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Harriet Manny emailed us that post, sharing her experience with our audience. It’s about courage n its opposite, and how we sometimes do not have a clear vision of our real qualities, until something happens that would clarify for us things, but not in the way we expect.
We welcome your writing. Thank you Harriet. Pls do the same (email us instantly) if you want to share anything with us; and, we will edit your post, or post it as is if it’s already edited.
Courage n cowardice seem like absolutes. We are often quick to label other people, or ourselves either ‘”brave or “timid, “courageous” or “coward”. However, one bright afternoon on a river deep in the wilds of the Ozark mountains, I learned that these qualities are as changeable as mercury.
During a cross-country drive, my friend Nina n I decided to stop at a campsite in Missouri n spend the afternoon on a float trip down Big Piney River, 14 miles through the wilderness. We rented a canoe and paddled happily off.
Things went fine- for the first seven or eight miles. We gazed at the over hanging bluffs, commented on the wonderful variety of trees (it was spring, and the dogwood was in bloom). n marveled at the clarity of the water.
Then, in approaching a bend in the river (which we later learned was called “Devil’s Elbow”) the current suddenly swept us in toward the bank, underneath the low-hanging branches of a weeping willow . the canoe tipped over n I was pulled under, my foot caught for just a few seconds on the submerged roots of the willow. Just as I surfaced, taking my first frantic gulp of air, I saw the canoe sweeping out, upright again, but empty, n Nina frantically swimming after it.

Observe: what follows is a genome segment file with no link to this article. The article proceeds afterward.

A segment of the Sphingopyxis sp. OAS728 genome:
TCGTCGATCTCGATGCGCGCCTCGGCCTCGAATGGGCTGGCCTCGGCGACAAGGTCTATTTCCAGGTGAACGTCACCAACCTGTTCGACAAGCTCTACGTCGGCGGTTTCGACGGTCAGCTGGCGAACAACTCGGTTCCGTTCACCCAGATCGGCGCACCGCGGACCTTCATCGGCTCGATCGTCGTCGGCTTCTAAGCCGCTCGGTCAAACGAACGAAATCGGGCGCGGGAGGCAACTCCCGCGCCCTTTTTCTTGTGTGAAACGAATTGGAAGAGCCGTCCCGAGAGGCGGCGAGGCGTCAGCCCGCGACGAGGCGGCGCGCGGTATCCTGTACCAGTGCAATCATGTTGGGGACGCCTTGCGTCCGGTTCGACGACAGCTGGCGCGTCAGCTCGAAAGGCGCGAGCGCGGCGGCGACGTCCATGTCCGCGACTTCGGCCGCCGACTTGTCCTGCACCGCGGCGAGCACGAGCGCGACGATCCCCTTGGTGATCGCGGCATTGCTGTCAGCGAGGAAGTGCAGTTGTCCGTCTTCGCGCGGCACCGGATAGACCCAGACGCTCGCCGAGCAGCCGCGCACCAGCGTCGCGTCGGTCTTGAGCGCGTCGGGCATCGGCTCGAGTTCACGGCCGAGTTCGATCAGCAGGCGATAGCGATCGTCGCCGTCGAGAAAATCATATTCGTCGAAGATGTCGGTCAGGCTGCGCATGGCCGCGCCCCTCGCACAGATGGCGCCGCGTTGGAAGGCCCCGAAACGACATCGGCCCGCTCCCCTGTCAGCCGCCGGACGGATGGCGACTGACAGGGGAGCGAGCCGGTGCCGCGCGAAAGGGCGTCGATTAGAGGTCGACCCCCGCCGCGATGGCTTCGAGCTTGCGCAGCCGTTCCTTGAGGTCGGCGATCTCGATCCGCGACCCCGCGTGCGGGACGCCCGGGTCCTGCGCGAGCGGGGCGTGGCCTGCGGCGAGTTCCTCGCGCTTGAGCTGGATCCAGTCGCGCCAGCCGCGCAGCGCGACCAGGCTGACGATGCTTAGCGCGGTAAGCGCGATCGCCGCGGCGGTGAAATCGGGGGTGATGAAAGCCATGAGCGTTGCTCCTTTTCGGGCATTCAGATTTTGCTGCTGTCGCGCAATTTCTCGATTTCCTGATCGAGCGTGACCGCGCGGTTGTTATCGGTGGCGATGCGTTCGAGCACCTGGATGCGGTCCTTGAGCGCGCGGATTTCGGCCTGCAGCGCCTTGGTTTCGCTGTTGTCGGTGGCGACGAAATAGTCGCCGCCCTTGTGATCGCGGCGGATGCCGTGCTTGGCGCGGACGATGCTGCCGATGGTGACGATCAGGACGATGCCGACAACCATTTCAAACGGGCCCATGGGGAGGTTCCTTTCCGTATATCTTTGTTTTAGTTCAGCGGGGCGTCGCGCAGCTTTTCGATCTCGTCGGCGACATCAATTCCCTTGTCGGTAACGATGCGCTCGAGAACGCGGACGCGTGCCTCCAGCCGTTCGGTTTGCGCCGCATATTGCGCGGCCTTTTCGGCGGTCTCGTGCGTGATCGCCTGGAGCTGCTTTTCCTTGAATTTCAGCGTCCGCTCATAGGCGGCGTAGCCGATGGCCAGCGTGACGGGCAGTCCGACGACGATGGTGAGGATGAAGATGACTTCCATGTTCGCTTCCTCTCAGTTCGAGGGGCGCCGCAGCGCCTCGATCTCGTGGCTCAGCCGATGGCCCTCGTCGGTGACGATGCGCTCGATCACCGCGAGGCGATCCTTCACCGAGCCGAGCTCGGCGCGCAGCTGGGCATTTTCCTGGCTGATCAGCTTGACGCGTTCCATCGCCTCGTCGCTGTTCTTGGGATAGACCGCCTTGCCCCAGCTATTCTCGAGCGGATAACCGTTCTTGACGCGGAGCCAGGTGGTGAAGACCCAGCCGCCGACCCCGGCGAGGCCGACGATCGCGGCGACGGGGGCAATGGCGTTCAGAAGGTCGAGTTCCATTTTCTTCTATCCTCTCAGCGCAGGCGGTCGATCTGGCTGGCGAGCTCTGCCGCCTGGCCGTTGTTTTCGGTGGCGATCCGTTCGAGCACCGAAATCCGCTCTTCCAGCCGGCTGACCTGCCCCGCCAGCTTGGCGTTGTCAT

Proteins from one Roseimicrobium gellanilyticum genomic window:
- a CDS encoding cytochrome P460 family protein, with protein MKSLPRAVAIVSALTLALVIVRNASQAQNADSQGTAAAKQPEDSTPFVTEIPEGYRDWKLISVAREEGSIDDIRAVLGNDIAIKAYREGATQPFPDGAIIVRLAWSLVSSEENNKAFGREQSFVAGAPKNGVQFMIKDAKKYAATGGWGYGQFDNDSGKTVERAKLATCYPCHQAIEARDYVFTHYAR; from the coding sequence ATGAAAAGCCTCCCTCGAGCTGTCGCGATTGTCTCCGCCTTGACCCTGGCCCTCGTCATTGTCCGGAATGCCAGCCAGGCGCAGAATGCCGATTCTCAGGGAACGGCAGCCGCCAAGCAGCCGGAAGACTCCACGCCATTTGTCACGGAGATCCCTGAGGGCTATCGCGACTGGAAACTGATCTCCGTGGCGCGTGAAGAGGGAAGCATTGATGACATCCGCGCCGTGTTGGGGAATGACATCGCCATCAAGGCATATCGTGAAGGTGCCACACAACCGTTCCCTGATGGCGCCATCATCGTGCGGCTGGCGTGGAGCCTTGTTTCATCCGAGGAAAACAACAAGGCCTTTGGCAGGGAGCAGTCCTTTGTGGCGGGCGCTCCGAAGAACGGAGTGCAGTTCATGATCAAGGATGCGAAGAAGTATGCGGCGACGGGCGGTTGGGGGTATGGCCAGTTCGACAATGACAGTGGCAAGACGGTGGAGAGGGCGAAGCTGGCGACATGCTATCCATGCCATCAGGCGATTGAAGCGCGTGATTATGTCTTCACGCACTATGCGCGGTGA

I knew I should help but I was petrified n hung my head in shame as I let my friend brave the treacherous rapids and haul the canoe back onto the gravel bar, while I stood by cravenly.
Then came the scream. Startled, I glanced up to see Nina, both hands over her eyes, dash off the gravel bar n back into the water. I gazed down into the canoe to see, coiled in the bottom of it, the unmistakable, black-n-brown, checkerboard-pattered form of a copperhead snake. It had evidently been sunning itself peacefully o the weeping willow branch when we passed by underneath.
I don’t know exactly why, but the supposedly inborn terror of snakes is something that has passed me by completely. I actually find them rather charming in a scaly sort of way.
Nina was still screaming, “Kill it!” But I was calm in a way that must have seemed smug. “We’re in its home, it’s not in ours,” I informed her. n gently I prodded it with the oar until it reared up, slithered over the side of the canoe, n raced away- terrified, itself into the underbrush.
Later that night, in our cozy, safe motel room, we agreed that we each had cold chills thinking about what might have happened. Still , I learned something important from the ordeal. I know that, had we encountered only the rapids, I might have come away ashamed, labeling myself a coward, n had we encountered only the snake, Nina might have done the same.
I also know that neither of us will ever again be quire so apt to brand another person as lacking courage. coz we will always know that just around the corner may be the snake or the bend in the river or the figure in the shadows or something else as yet unanticipated, that will cause our own blood to freeze.
Our thanks goes to Harriet, and pls feel free to write more. Reading and writing are incomparable with any other work we do.